Related reading: Banking & Money Laundering Risk

Iranian financial institutions remain locked out of the U.S. financial system, and therefore cut off from much of the global financial system. International banks have been hit with $14 billion in fines since 2009 for violating U.S. sanctions on Iran. The U.S. continues to designate the entire Iranian financial sector as a jurisdiction of primary money laundering concern under Section 311 of the USA PATRIOT Act and the 2012 National Defense Authorization Act.


Iran urged to avoid further ballistic missile launches, to preserve deal July 18, 2016

Iran has been urged not to carry out further ballistic missile tests, which might be deemed inconsistent with the “constructive spirit” of the nuclear deal struck with world powers a year ago.

The call came from UN Under Secretary-General Jeffrey Feltman, briefing the Security Council on the implementation of the resolution which endorsed the so-called Joint Comprehensive Plan of Action (JCPOA).

AP Exclusive: Confidential text eases Iran nuke constraints

VIENNA (AP) — Key restrictions on Iran’s nuclear program imposed under an internationally negotiated deal will start to ease years before the 15-year accord expires, advancing Tehran’s ability to build a bomb even before the end the pact, according to a document obtained Monday by The Associated Press.

The document is the only text linked to last year’s deal between Iran and six foreign powers that hasn’t been made public, although U.S. officials say members of Congress have been able to see it. It was given to the AP by a diplomat whose work has focused on Iran’s nuclear program for more than a decade, and its authenticity was confirmed by another diplomat who possesses the same document.

The diplomat who shared the document with the AP described it as an add-on agreement to the nuclear deal. But while formally separate from that accord, he said that it was in effect an integral part of the deal and had been approved both by Iran and the U.S., Russia, China, Britain, France and Germany, the six powers that negotiated the deal with Tehran.

Details published earlier outline most restraints on Iran’s nuclear program meant to reduce the threat that Tehran will turn nuclear activities it says are peaceful to making weapons.

But while some of the constraints extend for 15 years, documents in the public domain are short on details of what happens with Iran’s most proliferation-prone nuclear activity – its uranium enrichment – beyond the first 10 years of the agreement.

The document obtained by the AP fills in the gap. It says that as of January 2027 – 11 years after the deal was implemented – Iran can start replacing its mainstay centrifuges with thousands of advanced machines.

Centrifuges churn out uranium to levels that can range from use as reactor fuel and for medical and research purposes to much higher levels for the core of a nuclear warhead. From year 11 to 13, says the document, Iran can install centrifuges up to five times as efficient as the 5,060 machines it is now restricted to using.

Those new models will number less than those being used now, ranging between 2,500 and 3,500, depending on their efficiency, according to the document. But because they are more effective, they will allow Iran to enrich at more than twice the rate it is doing now.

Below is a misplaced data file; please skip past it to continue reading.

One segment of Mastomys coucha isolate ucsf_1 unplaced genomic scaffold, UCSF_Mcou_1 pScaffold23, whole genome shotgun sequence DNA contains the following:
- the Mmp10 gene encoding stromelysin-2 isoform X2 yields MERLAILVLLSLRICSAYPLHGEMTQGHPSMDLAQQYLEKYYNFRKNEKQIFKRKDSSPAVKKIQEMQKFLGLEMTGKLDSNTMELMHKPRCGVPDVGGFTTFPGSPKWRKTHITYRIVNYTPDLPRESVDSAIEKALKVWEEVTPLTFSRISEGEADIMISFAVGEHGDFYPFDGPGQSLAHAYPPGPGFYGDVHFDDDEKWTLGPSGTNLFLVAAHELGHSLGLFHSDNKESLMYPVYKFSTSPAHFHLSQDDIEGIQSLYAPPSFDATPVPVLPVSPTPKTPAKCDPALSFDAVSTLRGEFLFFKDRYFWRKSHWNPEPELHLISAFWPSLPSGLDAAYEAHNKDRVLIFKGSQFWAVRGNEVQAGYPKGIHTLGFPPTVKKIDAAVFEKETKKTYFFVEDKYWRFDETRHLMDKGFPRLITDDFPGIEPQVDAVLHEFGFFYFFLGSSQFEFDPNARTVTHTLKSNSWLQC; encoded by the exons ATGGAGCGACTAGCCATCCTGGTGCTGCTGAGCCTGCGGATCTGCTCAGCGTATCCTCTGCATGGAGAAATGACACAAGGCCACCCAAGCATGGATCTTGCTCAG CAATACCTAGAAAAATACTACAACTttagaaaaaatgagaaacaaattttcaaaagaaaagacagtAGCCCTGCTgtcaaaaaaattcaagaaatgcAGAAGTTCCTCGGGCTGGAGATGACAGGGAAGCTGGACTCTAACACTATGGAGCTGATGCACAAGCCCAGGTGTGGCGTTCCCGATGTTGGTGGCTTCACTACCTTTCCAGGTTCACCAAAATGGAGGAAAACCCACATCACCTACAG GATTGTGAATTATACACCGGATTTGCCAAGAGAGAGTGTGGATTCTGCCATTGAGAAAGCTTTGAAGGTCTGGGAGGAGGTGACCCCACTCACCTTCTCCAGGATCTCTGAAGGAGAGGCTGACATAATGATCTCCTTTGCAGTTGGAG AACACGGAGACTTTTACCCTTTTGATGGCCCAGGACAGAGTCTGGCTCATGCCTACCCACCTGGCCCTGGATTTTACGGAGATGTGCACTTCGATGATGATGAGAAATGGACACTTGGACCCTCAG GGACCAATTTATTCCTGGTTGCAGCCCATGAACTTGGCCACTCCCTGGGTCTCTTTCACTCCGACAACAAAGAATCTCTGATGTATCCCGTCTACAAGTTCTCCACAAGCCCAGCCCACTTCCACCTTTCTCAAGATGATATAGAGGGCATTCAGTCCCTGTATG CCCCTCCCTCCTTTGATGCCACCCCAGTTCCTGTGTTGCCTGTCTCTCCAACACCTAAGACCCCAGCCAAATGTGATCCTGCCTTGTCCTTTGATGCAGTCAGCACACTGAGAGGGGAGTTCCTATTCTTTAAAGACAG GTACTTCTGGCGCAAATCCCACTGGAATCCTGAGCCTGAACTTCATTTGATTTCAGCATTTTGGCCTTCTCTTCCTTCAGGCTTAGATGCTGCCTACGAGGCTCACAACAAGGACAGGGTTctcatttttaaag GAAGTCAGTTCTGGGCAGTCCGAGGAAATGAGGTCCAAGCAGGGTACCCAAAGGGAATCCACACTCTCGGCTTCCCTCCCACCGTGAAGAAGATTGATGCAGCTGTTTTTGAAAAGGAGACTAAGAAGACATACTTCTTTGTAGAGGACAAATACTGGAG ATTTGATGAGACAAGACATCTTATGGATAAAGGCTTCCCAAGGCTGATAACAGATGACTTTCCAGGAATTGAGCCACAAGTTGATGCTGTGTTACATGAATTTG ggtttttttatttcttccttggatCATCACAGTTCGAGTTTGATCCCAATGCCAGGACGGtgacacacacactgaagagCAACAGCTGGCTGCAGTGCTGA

The U.S. says the Iran nuclear agreement is tailored to ensure that Iran would need at least 12 months to “break out” and make enough weapons grade uranium for at least one weapon.

But based on a comparison of outputs between the old and newer machines, if the enrichment rate doubles, that breakout time would be reduced to six months, or even less if the efficiency is more than double, a possibility the document allows for.

The document also allows Iran to greatly expand its work with centrifuges that are even more advanced, including large-scale testing in preparation for the deal’s expiry 15 years after its implementation on Jan. 18.

A U.S. official noted, however, that the limit on the amount of enriched uranium Iran will be allowed to store will remain at 300 kilograms (660 pounds) for the full 15 years, significantly below the amount needed for a bomb. As well, it will remain restricted to a level used for reactor fuel that is well below weapons grade. Like the diplomats, the official demanded anonymity in exchange for discussing the document.

“We have ensured that Iran’s breakout time comes down gradually after year 10 in large part because of restrictions on its uranium stockpile until year 15,” the official said. “As for breakout times after the initial 10 years of the deal, the breakout time does not go off a cliff nor do we believe that it would be immediately cut in half, to six months.”

Still the easing of restrictions on the number and kind of centrifuges means that once the deal expires, Tehran will be positioned to quickly make enough highly enriched uranium to bring up its stockpile to a level that would allow it to make a bomb in half a year, should it choose to do so.

The document doesn’t say what happens with enrichment past year 13. That indicates a possible end to all restrictions on the number and kind of centrifuges even while constraints on other, less-proliferation prone nuclear activities remain until year 15.

Iran insists it is not interested in nuclear weapons, and the pact is being closely monitored by the International Atomic Energy Agency. The IAEA says Tehran has essentially kept to its commitments since the agreement was implemented, a little more than six months after Iran and the six powers finalized it on July 14, 2015.